Business Communications — 29 November 2012
PR Agencies: Why your staff are leaving

When I tell people that I’m a specialist PR recruiter, many people say, “Wow, you must have tons of people applying for your jobs. PR seems really fun”. These people are only half right. PR is a dynamic, creative, interesting, challenging, competitive industry that can be very fun and rewarding. But do I have tons of qualified people jumping at roles I advertise? Absolutely not.

Most of my time is spent finding creative ways to connect with top PR talent worldwide and developing a strong working relationship with them. It allows me to tap into the talent in my network when a client comes to me with a great job brief.  The best talent have a multitude of options because there are less and less people in agency PR.

So why on earth are these people so hard to find?  The answer is simply that people are leaving PR agencies and opting for other opportunities.

In speaking to talent, I’ve found out why:

1. They’re burnt out

They are working exceptionally long hours on a regular basis, and some of these endeavours don’t end up in a result (i.e. not winning the pitch). Of course there will be times that everyone has to put in harder yards during pitch season or a major campaign, but when it’s ongoing, eventually even the hardest workers will say enough is enough. Many agencies, due to budget constraints, will not hire enough staff to manage all that they have on. This leaves the top talent carrying a huge load.

The Solution? Leadership should keep a close eye on work-flow, and spread the workload across the employees. And if there simply is too much work on everyone’s plate, hire somebody new, or interns to help. It’s much more costly to lose an exceptional employee than to hire a junior to shoulder some of the responsibility.

2. Promises are broken

People choosing to work in Agency PR are often driven, thrill-seekers who can handle the ups and downs, and are often motivated by it because the reward is enticing. But oftentimes, the promised reward never arrives. I recently had a candidate who won an exceptional amount of new business for an agency at the cost of many a night away from their partner — all in the expectation of a promised bonus, only to be brought into a room and told there would be no new business bonuses, after the work was done. The result? The incredible talent left immediately and had 3 other offers within a week. The agency was left high and dry.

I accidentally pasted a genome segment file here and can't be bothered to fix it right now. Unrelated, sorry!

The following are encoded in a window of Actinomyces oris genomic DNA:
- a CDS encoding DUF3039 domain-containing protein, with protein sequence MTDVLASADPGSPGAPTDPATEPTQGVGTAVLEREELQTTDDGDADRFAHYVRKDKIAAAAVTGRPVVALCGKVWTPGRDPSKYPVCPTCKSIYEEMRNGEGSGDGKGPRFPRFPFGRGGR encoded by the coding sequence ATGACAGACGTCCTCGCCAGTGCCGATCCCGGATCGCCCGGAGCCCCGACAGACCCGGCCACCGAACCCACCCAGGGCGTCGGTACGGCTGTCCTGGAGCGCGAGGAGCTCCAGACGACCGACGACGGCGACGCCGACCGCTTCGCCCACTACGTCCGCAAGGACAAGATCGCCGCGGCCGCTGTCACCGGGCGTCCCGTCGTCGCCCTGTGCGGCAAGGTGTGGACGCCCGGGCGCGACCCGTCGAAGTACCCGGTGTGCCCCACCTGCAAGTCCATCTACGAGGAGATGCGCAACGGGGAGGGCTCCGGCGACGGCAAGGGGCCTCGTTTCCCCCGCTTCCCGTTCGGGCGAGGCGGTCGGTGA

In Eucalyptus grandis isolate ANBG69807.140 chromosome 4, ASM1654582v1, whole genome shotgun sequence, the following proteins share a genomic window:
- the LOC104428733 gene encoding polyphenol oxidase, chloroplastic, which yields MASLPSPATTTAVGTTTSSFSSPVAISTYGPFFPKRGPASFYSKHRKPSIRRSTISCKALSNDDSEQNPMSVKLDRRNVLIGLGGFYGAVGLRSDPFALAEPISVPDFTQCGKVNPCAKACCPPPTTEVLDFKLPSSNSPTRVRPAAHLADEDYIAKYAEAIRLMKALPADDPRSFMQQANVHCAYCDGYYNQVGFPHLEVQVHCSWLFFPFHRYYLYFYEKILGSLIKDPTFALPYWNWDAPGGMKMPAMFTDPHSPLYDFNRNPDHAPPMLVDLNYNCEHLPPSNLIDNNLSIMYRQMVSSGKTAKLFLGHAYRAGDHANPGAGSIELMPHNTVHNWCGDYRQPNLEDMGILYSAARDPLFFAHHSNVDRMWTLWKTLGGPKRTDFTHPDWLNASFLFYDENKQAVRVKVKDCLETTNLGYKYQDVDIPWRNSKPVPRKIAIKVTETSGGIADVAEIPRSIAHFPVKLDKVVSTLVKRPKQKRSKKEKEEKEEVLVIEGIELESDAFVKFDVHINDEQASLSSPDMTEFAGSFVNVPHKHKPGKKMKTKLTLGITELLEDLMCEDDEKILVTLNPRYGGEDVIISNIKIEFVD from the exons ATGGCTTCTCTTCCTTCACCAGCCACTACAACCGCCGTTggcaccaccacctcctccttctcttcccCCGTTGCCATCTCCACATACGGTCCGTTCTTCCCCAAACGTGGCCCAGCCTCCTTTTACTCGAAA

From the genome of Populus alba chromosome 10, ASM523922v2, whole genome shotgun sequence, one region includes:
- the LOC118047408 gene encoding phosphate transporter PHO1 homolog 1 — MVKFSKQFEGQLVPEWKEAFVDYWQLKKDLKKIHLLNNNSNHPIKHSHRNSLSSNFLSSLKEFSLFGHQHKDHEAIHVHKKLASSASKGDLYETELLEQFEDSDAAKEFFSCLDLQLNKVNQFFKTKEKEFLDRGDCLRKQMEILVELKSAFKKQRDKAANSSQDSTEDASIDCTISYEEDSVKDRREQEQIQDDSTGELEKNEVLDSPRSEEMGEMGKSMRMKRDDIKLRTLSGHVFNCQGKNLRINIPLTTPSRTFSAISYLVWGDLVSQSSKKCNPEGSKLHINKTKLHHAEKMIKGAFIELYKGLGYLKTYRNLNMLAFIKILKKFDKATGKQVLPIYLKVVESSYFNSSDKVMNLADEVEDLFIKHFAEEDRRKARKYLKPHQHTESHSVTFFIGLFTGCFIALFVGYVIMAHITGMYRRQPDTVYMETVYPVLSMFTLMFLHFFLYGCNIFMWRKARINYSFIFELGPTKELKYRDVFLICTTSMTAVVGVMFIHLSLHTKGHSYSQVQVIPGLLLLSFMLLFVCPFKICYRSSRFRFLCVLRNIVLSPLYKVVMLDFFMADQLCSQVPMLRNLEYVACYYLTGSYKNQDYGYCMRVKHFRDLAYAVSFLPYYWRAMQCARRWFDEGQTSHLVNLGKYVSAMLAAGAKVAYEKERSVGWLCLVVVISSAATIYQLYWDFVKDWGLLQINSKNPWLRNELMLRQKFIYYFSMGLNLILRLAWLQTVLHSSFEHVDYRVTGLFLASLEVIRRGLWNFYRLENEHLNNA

The Solution?  If you say you’re gonna do it, DO IT. Put it in writing. And if you know you may not have budget to stick to it, don’t promise it in the first place, or you’ll lose your best employees.

3. You didn’t ask

Sometimes staff won’t say exactly what is bothering them. They let it build up and discuss it with their close friends and partner, but as their manager, YOU’RE the one who could do something about it. It can be intimidating for an employee to run to a manager, or they may think it’s trite and you don’t have time to hear their grievance. So check in! Ask them what would motivate them. Would they like to work across practice areas? Where do they see themselves going and how can you help them achieve those goals? These questions will enable you to nip an issue in the bud before it blossoms into a resignation letter. I recruit for a number of agencies that do this on a regular basis, and their staff wouldn’t leave for anything. Feeling valued is priceless.

With a few small tweaks in your staff retention strategies for your PR business, you could save yourself a lot of time, money, effort (and clients!) — and most importantly, keep your staff (happy).

More reading

What makes a kick-ass Account Manager?
PR Professionals: What works better for you? Agency or in-house?
Employee disengagement – and the remedy
What does a PR professional do anyway? 


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(7) Readers Comments

  1. Thanks for sharing this interesting post.

    My sense is that in a creative function such as this people are looking for opportunities to create something greater than their own job.

    Daniel Pink in his book ‘Drive’ talks about autonomy, mastery and purpose as drivers for people to stay engaged and contribute to the organization.

    Not sure how many agencies spend time to get their staff aligned on the ‘why’ of their existence. Probably, a good point to start and retain staff.


  2. Loved this article. This resonates with the kinds of experiences most of my friends have had in agency life.

    • Thank you, Brennan!

  3. Really liked the candidate bit you’ve shared. The candidate was bound to feel cheated after not getting the much deserved incentive! If you find a competent employee, the company should ensure that they are well rewarded for their hard work to retain them.

    Making promises you can’t really keep can be so off putting!

    • Indeed! :-)

  4. Sometimes it seems in-house practice makes more sense in terms of pay, workload, etc…

  5. Pingback: A guide to resignation etiquette, Business

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